Idaho, Eastport Arrival Manifests (FamilySearch Historical Records)

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|title=Idaho, Eastport Arrival Manifests, 1924-1956
 
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== Record Description  ==
 
== Record Description  ==

Revision as of 04:30, 2 October 2012

FamilySearch Record Search This article describes a collection of historical records available at FamilySearch.org.

Contents

Record Description

This collection contains arrival and departure manifests at Eastport, Idaho from 1924-1956. It corresponds with NARA Publication A3460: Manifests of Alien Arrivals at Eastport, Idaho, 1924-1956.

Citation for This Collection

The following citation refers to the original source of the information published in FamilySearch.org Historical Record collections. Sources include the author, custodian, publisher and archive for the original records.

National Archives and Records Administration. Idaho, Eastport Arrival Manifests NARA Publication A3460. National Archives and Records Administration, Washington D.C., United States.

Idaho, Eastport Arrival Manifests (FamilySearch Historical Records)#Citation_Example_for_a_Record_Found_in_This_Collection.22.3ESuggested_citation_format_for_a_record_in_this_collection.

Record Content

[[Image:Idaho, Manifests of Alien Arrivals at Eastport, Idaho (12-0949) DGS 7018320_37.jpg|thumb|right|Arrival Manifest}}

Passenger lists generally include the following information:

  • Name
  • Accompanied by
  • Birth place
  • Age
  • Gender
  • Occupation
  • Race
  • Nationality
  • Last permanent residence
  • Destination
  • Name and address of nearest relative
  • Destination
  • Physical features

How to Use the Record

To begin your search it is helpful to know the name of immigrant and the approximate date of Arrival. If you do not know this information, check the U.S. census records after 1900.

Search the Collection

To search the collection you will need to follow this series of links:
⇒Select the "Browse" link in the initial search page
⇒Select the "Surname Range" category which takes you to the images.

Look at the images one by one comparing the information with what you already know about your ancestors to determine which one is your ancestor. You may need to compare the information about more than one person to make this determination.

Using the Information

When you have located your ancestor’s record, carefully evaluate each piece of information given. These pieces of information may give you new biographical details that can lead you to other records about your ancestors. Add this new information to your records of each family. For example, you can use passenger lists to:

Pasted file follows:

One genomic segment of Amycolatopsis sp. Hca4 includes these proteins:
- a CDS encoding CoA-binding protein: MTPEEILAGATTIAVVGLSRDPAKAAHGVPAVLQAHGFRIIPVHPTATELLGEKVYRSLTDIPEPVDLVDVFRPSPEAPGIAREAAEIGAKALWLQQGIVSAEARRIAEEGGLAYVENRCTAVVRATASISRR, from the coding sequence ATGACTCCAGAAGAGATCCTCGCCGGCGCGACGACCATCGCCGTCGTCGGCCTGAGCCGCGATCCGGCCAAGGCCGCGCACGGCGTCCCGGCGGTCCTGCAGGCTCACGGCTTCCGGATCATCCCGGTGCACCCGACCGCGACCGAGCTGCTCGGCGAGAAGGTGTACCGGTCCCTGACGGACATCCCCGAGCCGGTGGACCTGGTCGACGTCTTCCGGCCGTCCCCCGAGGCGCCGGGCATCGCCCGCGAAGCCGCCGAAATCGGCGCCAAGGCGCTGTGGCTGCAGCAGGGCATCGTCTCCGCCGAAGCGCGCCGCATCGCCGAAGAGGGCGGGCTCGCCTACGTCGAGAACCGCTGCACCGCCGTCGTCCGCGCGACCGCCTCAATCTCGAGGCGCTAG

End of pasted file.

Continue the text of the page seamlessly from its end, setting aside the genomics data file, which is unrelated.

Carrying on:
• Learn an immigrant’s place of origin
  • Confirm their date of arrival
  • Learn foreign and “Americanized” names
  • Find records in his or her country of origin such as emigrations, port records, or ship’s manifests.

Tips to Keep in Mind

  • If your ancestor had a common name, be sure to look at all the entries for a name before you decide which is correct.
  • Continue to search the passenger lists to identify siblings, parents, and other relatives in the same or other generations who may have immigrated at the same time.
  • If your ancestor has an uncommon surname, you may want to obtain the passenger list of every person who shares your ancestor’s surname if they lived in the same county or nearby. You may not know how or if they are related, but the information could lead you to more information about your own ancestors.

Unable to Find Your Ancestor?

  • Check for variant spellings of the name.
  • Look for other indexes. Records are often indexed by local historical and genealogical societies.
  • Search the passenger lists year by year.
  • Search the indexes of other port cities.

Related Websites

Idaho Immigration Records

Related Wiki Articles

Idaho

Contributions to This Article

We welcome user additions to FamilySearch Historical Records wiki articles. Guidelines are available to help you make changes. Thank you for any contributions you may provide. If you would like to get more involved join the WikiProject FamilySearch Records.

Citing FamilySearch Historical Collections

When you copy information from a record, you should list where you found the information. This will help you or others to find the record again. It is also good to keep track of records where you did not find information, including the names of the people you looked for in the records.

A suggested format for keeping track of records that you have searched is found in the wiki article Help:How to Cite FamilySearch Collections.

Citation Example for a Record Found in This Collection

“Argentina, Buenos Aires, Catholic Church Records, 1635-1981,” images, FamilySearch (https://familysearch.org: accessed 28 February, 2012), La Plata > San Ponciano > Matrimonios 1884-1886 > image 71 of 389 images, Artemio Avendano and Clemtina Peralta, 1884; citing Parroquia de San Ponciano en la Plata, Buenos Aires, Argentina, Matrimonios. San Ponciano, La Plata.